March 16, 2007

“Wherein you greatly rejoice, though now for a little while, if need be, you have been put to grief in various trials, that the proof of your faith, which is more precious than gold that perishes even though it is tested by fire, may be found to result in praise, glory, and honor at the revelation of Jesus Christ, whom not having known you love; in whom, though now you don’t see him, yet believing, you rejoice greatly with joy unspeakable and full of glory…”
— 1 Peter 1: 6-8

In the immediate hours following my “experience”, I knew something had radically changed both within and around me. I knew this not only from how I felt physically, psychologically, and spiritually, but also in viewing what had just occurred from a purely abstract, detached, and academic perspective – after all, I’d been on both sides of the discernment table, and therefore was quite familiar with the aspects and characteristics of genuine (and not so genuine) Christian calling and revelation (see the quote from the book “Listening Hearts” in the first installment of this series).

I knew what had happened to me was real, because a huge weight had been lifted off my shoulders, and I was able to “think spiritually” for the first time in years. I knew it was real, because my heart and spirit felt free, energized and transformed: if I had felt that, in the case of Massachusetts, it was they who had screwed up, or, in the case of Kentucky, that it was me more than anyone else who had screwed up (although there was plenty of blame to toss around!), I was at peace with that. True peace. For in the wake of what I had just experienced, the thought of ever trodding again over that desperate no-man’s land of the last 5+ years now seemed both useless and pointless.

I also knew that what had happened was real, because there was no sense of urgency associated with the “experience”. I didn’t even know what – if anything – to do with the information I had received, and (perhaps more importantly), it didn’t really seem to matter. It was what it was, and I remember thinking to myself that, were I to die that day, I could die in peace, knowing what the purpose had been for my life. There was a reason for my very being, a purpose behind my calling, and just knowing that was not only exhilarating, but humbling as well. In and of itself, it seemed good enough for me. And I still feel that way.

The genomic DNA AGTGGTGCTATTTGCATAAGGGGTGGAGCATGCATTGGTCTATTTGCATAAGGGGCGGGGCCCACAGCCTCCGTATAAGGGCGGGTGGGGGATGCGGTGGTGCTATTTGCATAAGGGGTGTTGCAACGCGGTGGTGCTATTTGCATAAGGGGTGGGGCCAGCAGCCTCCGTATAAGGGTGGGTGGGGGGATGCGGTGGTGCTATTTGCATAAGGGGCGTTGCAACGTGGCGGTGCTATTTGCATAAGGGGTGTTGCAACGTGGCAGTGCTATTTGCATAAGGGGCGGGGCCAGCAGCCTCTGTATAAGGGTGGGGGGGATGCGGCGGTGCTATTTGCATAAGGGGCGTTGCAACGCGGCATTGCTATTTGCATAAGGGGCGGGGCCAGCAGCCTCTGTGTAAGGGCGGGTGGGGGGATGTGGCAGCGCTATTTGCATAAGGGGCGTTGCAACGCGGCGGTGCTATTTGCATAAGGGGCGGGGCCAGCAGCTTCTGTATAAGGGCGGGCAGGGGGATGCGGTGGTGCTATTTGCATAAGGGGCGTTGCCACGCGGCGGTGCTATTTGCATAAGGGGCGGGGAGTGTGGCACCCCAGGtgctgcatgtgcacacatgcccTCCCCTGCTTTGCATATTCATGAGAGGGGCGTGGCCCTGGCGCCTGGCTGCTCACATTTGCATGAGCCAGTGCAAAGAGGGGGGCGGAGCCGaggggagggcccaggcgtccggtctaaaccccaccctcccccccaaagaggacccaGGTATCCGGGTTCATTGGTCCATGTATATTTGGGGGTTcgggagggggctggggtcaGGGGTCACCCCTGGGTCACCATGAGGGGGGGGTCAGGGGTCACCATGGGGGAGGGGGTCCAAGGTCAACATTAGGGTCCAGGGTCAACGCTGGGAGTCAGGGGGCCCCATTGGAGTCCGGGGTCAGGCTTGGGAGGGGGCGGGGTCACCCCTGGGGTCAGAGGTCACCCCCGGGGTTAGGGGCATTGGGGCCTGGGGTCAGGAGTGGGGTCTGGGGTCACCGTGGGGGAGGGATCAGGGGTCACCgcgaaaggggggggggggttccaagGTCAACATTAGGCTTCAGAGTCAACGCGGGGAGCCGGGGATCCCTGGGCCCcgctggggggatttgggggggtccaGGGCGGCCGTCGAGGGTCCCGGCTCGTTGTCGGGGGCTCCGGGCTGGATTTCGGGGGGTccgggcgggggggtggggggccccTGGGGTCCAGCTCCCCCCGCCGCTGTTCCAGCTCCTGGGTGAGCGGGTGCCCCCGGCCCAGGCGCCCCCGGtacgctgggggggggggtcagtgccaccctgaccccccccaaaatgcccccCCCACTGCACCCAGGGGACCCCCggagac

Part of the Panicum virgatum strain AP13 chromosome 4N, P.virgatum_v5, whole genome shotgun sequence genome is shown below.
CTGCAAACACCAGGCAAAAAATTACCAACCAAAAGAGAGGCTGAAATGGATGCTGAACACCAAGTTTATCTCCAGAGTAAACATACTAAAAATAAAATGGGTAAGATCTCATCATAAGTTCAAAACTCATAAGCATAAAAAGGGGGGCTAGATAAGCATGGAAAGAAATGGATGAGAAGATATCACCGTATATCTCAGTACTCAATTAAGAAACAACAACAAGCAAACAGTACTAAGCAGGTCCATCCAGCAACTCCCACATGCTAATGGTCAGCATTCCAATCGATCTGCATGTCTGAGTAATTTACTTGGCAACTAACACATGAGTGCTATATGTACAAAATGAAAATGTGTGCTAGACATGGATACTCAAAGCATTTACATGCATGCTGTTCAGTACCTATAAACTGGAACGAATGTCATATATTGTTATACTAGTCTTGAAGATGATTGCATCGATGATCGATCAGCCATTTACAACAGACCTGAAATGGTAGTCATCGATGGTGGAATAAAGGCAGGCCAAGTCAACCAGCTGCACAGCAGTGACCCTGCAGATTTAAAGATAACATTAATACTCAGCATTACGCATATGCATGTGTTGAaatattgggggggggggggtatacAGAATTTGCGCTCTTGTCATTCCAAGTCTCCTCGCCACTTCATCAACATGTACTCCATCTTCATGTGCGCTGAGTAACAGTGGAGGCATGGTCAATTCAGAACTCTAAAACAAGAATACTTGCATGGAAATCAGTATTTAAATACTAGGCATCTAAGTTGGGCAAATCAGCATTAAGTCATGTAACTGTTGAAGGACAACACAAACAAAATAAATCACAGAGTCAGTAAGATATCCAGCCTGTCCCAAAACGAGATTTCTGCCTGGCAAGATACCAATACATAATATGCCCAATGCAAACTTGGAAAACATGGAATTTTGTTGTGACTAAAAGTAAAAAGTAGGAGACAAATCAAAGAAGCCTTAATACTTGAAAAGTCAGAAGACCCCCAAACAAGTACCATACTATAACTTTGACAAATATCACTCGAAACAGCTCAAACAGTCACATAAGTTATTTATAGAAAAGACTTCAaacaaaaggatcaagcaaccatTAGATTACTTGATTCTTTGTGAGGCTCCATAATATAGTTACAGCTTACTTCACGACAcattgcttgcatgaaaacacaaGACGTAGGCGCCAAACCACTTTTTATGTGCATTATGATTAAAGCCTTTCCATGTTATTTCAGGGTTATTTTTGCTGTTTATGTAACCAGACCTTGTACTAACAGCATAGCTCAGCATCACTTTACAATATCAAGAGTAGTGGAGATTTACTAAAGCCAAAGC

More than anything else, however, I knew that what had happened was genuine, because my calling now made sense. I can remember past conversations with others where I’d be “thinking aloud” – albeit in general terms – about this very kind of thing. For example: in conversations with Don Schatz, one of my spiritual counselors at Life Work Direction, back in 1995 and/or 1996. And, a particularly uplifting discussion in the library at Holy Cross Monastery with a female priest, in which she mentioned knowing someone on the West Coast who had had the same kind of idea. I can also now vaguely recall sharing this idea with others, too: possibly during my Cursillo weekend, most definitely while attending the 2-week Church Development Institute programs at Sewanee back in the summers of ’97 and ’98 – something, BTW, I now find particularly interesting, as it seems this whole thing started with memories of those CDI days at Sewanee strangely occupying my thoughts upon waking Saturday morning (cue music…)

The point is, it’s now becoming pretty clear to me that the underlying purpose behind my call to ordained ministry in the Church (at least to the extent it was revealed last Saturday), didn’t just come from out of the blue – it wasn’t as if, say, God was suddenly calling a plumber to be a nuclear physicist (not that plumbers aren’t intelligent, BTW, but you know what I mean…). The seed had always been there, but, for whatever reason, I had never been able to (or cross paths with someone who could help me to) put 2+2 together, or connect the dots. Why that was, who knows? But I have to believe this particular calling could not have been revealed to me on Saturday without it already having been planted or imprinted somewhere in my spirit at the moment of my calling nearly 13 years ago.

“So keep still, and let Him do some work.” — Thomas Merton, New Seeds of Contemplation